Canoeist Siseko Ntondini paddles his way to fame

Canoeist Siseko Ntondini during training at the Emmerantia Dam.
Canoeist Siseko Ntondini during training at the Emmerantia Dam.
Image: SANDILE NDLOVU

From playing water games in a river at Elias Motsoaledi informal settlement in Diepkloof, Soweto, canoeist Siseko Ntondini is now reaching new heights every year.

In the prestigious Duzi Canoe Marathon along the Msunduzi River from Maritzburg to Durban in KwaZulu-Natal, Ntondini's annual exploits have captivated every one around him and earned him celebrity status, after coming third last week.

And since those playful river-rafting days, Ntondini has risen to become a canoeing star, with the movie Beyond the River based on his life and that of his friend and canoeing partner Piers Cruikshank, a teacher at Kingsmead College in Rosebank, north of Joburg.

Ntondini works for an outdoor advertising company. Everyone acknowledges him and Sifiso Cebekhulu, his co-worker and childhood canoeing friend, who was also interviewed by the film's producers.

"My early paddling days began the day I met Ryno Armof. It was a chance meeting at the nearby filling station when he saw a group of boys loitering around. He asked whether we were interested in taking up paddling as a sport.

"We all agreed in unison that we would love to be trained as paddlers. With our little knowledge of canoeing, Ryno took us through our paces at the nearby Power Park dam.

"My mom was dead set against me taking part in water sports, she felt it was dangerous. Most importantly, we grew up with the notion from parents that there was a snake [mam'lambo], swallowing people at the Power Park Dam."

My chat with Ntondini is constantly interrupted by requests for autographs from him and Cebekhulu.

Born in Mount Frere in Eastern Cape in 1993, Ntondini and his parents have since relocated from their shack to a nearby RDP house. He, however, is now renting a house a stone's throw away in Power Park.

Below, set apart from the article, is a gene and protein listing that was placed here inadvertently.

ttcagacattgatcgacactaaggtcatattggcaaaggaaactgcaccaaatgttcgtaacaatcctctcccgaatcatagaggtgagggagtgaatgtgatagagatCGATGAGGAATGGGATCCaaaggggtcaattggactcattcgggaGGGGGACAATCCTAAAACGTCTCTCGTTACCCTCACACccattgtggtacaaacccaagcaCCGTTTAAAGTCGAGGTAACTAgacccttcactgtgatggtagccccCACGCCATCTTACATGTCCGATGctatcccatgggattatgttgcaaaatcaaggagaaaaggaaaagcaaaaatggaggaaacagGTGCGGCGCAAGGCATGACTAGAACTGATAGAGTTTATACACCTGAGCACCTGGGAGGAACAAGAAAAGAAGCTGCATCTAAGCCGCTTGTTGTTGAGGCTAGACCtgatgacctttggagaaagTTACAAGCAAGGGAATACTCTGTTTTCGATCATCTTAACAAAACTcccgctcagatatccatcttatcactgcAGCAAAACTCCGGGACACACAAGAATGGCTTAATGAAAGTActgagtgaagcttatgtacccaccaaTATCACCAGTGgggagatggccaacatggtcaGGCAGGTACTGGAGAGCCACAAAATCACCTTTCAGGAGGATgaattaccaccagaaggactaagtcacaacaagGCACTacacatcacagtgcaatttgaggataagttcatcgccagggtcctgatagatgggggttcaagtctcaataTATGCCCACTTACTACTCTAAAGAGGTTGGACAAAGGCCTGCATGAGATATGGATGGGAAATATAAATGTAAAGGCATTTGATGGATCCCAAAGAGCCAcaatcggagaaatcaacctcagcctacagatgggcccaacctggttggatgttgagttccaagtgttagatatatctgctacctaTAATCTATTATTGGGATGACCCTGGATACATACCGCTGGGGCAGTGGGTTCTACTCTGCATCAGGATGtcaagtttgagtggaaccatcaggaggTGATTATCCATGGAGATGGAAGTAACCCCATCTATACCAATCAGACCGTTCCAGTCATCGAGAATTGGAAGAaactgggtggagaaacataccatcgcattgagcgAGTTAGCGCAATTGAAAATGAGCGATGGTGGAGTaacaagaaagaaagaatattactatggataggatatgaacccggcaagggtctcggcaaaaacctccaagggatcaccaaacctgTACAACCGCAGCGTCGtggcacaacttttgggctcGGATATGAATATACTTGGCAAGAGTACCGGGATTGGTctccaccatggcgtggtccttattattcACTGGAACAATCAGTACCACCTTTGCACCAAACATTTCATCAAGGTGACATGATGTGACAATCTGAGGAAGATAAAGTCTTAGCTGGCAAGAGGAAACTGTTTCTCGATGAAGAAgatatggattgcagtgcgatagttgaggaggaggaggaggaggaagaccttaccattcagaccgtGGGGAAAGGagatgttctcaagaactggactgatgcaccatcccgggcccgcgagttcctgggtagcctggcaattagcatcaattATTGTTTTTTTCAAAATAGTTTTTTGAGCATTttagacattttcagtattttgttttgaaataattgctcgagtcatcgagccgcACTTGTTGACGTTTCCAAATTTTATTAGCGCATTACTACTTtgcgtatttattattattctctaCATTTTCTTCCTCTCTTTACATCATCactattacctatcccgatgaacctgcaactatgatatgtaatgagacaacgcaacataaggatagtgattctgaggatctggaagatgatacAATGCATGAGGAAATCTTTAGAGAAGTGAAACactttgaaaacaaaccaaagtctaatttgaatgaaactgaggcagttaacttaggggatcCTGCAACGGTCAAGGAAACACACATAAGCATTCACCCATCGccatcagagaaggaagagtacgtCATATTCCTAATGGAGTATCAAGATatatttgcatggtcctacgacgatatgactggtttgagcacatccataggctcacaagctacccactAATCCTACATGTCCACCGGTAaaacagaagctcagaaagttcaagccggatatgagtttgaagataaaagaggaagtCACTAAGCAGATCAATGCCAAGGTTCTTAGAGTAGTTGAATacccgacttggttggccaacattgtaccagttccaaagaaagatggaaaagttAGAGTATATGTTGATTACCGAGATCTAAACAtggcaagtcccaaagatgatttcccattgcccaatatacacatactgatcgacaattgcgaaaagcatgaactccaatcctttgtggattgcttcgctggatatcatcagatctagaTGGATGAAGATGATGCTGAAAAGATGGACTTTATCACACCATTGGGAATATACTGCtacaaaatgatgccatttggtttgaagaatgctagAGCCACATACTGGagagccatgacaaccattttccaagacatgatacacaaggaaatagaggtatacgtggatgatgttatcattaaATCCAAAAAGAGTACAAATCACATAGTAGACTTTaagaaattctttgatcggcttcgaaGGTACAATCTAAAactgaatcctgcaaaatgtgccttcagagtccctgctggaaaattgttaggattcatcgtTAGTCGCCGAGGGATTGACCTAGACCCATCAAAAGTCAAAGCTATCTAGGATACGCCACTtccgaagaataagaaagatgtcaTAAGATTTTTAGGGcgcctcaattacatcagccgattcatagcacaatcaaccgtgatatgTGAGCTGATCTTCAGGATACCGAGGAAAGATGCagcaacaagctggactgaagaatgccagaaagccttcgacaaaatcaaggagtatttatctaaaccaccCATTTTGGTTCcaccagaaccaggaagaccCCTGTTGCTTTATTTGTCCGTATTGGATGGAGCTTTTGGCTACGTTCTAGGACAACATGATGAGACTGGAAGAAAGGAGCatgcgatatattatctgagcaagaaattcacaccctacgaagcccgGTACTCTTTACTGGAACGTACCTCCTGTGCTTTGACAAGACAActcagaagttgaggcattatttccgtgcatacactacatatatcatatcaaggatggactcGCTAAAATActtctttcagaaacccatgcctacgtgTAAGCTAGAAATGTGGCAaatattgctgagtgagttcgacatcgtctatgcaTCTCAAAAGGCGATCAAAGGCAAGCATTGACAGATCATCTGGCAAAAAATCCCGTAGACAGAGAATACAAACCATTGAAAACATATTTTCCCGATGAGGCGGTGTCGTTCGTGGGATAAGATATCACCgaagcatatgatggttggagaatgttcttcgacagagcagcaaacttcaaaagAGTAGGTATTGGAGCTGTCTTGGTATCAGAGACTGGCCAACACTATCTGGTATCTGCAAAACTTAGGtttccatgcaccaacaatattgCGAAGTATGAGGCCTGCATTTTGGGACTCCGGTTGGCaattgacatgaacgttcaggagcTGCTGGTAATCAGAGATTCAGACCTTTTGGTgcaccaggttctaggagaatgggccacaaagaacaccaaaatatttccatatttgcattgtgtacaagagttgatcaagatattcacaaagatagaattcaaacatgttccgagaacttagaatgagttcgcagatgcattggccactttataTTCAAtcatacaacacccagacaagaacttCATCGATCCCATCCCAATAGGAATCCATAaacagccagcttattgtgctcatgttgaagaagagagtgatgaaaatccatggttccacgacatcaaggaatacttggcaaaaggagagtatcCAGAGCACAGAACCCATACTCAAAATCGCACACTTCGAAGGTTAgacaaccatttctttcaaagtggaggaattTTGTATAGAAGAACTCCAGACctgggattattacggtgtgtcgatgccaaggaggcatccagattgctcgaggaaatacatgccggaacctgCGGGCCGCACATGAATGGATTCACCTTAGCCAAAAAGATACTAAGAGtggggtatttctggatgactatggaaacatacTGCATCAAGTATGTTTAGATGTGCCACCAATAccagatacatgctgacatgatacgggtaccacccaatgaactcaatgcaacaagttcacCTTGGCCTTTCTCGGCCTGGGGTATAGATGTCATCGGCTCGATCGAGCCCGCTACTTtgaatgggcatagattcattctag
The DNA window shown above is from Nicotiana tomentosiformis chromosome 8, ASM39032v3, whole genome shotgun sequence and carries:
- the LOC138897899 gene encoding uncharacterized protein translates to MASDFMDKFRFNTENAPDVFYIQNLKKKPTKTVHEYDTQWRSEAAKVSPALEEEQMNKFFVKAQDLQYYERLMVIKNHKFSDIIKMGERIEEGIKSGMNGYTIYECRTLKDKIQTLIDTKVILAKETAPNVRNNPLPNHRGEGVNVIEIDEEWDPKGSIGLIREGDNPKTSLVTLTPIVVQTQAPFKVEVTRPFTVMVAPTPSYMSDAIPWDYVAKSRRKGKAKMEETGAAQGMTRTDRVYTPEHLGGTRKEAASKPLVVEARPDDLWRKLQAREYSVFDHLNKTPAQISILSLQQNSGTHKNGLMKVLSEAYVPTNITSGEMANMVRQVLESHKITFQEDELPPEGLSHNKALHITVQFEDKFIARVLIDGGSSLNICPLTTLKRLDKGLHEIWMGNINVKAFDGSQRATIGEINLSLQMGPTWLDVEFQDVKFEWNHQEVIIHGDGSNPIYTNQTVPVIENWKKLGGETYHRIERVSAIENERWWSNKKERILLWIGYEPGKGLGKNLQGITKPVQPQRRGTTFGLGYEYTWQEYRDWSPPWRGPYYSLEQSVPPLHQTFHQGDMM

"What's the secret to being a good paddler?" I ask. "Not being fearful of taking chances in the fast-flowing water and steep rapids while finding your way among your competitors and reading their minds regarding their next moves."

Support from his CEO boss Brad Fischer, who also loves the sport, has done wonders for Ntondini. From position 365, in his first Duzi in 2011 as a teenager doing matric at Thaba-Jabula High School in Klipspruit, Soweto, Ntondini came third last week, winning gold with partner Sibonelo Khwela.

While he loves the water, he also adores his family and community. "Every medal I win, the film and its nominations are not mine alone, they are for my community and their struggle for proper housing. I mean people staying in shacks."

Shot in 2016 in Diepkloof and Durban, Beyond the River is described by the producers as having "captured the imaginations across the board with its touching true story, reaching across the racial and economic divide to achieve true friendship and partnership".

The flick has received four SA Film and Television Awards (Saftas) nomination nods. It stars Lemogang Tsipa and Grant Swanby.

Ntondini never dreamt SA and the world would watch a big screen biopic based on his life as a township boy reaching his pinnacle as a top canoeist.

"My mom has every reason to be proud, I took her to watch the movie. She thought the water was not real, I laughed."

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